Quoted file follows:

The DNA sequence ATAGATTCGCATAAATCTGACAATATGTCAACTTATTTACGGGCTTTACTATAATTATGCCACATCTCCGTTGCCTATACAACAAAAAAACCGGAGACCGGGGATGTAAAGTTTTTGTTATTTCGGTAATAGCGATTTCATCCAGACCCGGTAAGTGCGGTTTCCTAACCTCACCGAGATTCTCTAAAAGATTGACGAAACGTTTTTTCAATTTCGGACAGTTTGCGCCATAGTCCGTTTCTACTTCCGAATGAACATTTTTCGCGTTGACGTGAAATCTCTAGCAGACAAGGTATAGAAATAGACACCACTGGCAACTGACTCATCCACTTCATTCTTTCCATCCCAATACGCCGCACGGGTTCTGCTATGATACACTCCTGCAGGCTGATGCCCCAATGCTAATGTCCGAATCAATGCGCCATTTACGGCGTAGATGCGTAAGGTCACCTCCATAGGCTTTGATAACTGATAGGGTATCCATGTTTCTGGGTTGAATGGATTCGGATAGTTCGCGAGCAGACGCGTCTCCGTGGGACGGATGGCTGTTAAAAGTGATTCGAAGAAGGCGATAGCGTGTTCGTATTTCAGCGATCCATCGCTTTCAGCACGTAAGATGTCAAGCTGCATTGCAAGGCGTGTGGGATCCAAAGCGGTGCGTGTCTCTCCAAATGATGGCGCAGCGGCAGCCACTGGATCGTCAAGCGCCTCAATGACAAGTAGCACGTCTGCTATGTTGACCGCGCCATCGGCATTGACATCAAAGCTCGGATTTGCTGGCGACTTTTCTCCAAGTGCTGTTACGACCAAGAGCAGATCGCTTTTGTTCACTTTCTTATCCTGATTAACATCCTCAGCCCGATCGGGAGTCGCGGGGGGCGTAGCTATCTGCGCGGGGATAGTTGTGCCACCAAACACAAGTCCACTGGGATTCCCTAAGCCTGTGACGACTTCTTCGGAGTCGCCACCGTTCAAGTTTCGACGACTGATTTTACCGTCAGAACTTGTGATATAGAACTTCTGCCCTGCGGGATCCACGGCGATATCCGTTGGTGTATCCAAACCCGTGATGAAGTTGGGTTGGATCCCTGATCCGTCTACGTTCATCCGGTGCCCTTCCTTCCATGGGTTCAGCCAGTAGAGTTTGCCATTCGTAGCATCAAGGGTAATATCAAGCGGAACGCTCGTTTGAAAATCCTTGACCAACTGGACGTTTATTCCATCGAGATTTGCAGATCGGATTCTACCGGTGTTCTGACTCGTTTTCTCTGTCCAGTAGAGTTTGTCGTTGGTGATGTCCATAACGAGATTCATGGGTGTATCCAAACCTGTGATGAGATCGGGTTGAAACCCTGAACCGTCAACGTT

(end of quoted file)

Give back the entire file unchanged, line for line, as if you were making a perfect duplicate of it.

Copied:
The DNA sequence ATAGATTCGCATAAATCTGACAATATGTCAACTTATTTACGGGCTTTACTATAATTATGCCACATCTCCGTTGCCTATACAACAAAAAAACCGGAGACCGGGGATGTAAAGTTTTTGTTATTTCGGTAATAGCGATTTCATCCAGACCCGGTAAGTGCGGTTTCCTAACCTCACCGAGATTCTCTAAAAGATTGACGAAACGTTTTTTCAATTTCGGACAGTTTGCGCCATAGTCCGTTTCTACTTCCGAATGAACATTTTTCGCGTTGACGTGAAATCTCTAGCAGACAAGGTATAGAAATAGACACCACTGGCAACTGACTCATCCACTTCATTCTTTCCATCCCAATACGCCGCACGGGTTCTGCTATGATACACTCCTGCAGGCTGATGCCCCAATGCTAATGTCCGAATCAATGCGCCATTTACGGCGTAGATGCGTAAGGTCACCTCCATAGGCTTTGATAACTGATAGGGTATCCATGTTTCTGGGTTGAATGGATTCGGATAGTTCGCGAGCAGACGCGTCTCCGTGGGACGGATGGCTGTTAAAAGTGATTCGAAGAAGGCGATAGCGTGTTCGTATTTCAGCGATCCATCGCTTTCAGCACGTAAGATGTCAAGCTGCATTGCAAGGCGTGTGGGATCCAAAGCGGTGCGTGTCTCTCCAAATGATGGCGCAGCGGCAGCCACTGGATCGTCAAGCGCCTCAATGACAAGTAGCACGTCTGCTATGTTGACCGCGCCATCGGCATTGACATCAAAGCTCGGATTTGCTGGCGACTTTTCTCCAAGTGCTGTTACGACCAAGAGCAGATCGCTTTTGTTCACTTTCTTATCCTGATTAACATCCTCAGCCCGATCGGGAGTCGCGGGGGGCGTAGCTATCTGCGCGGGGATAGTTGTGCCACCAAACACAAGTCCACTGGGATTCCCTAAGCCTGTGACGACTTCTTCGGAGTCGCCACCGTTCAAGTTTCGACGACTGATTTTACCGTCAGAACTTGTGATATAGAACTTCTGCCCTGCGGGATCCACGGCGATATCCGTTGGTGTATCCAAACCCGTGATGAAGTTGGGTTGGATCCCTGATCCGTCTACGTTCATCCGGTGCCCTTCCTTCCATGGGTTCAGCCAGTAGAGTTTGCCATTCGTAGCATCAAGGGTAATATCAAGCGGAACGCTCGTTTGAAAATCCTTGACCAACTGGACGTTTATTCCATCGAGATTTGCAGATCGGATTCTACCGGTGTTCTGACTCGTTTTCTCTGTCCAGTAGAGTTTGTCGTTGGTGATGTCCATAACGAGATTCATGGGTGTATCCAAACCTGTGATGAGATCGGGTTGAAACCCTGAACCGTCAACGTT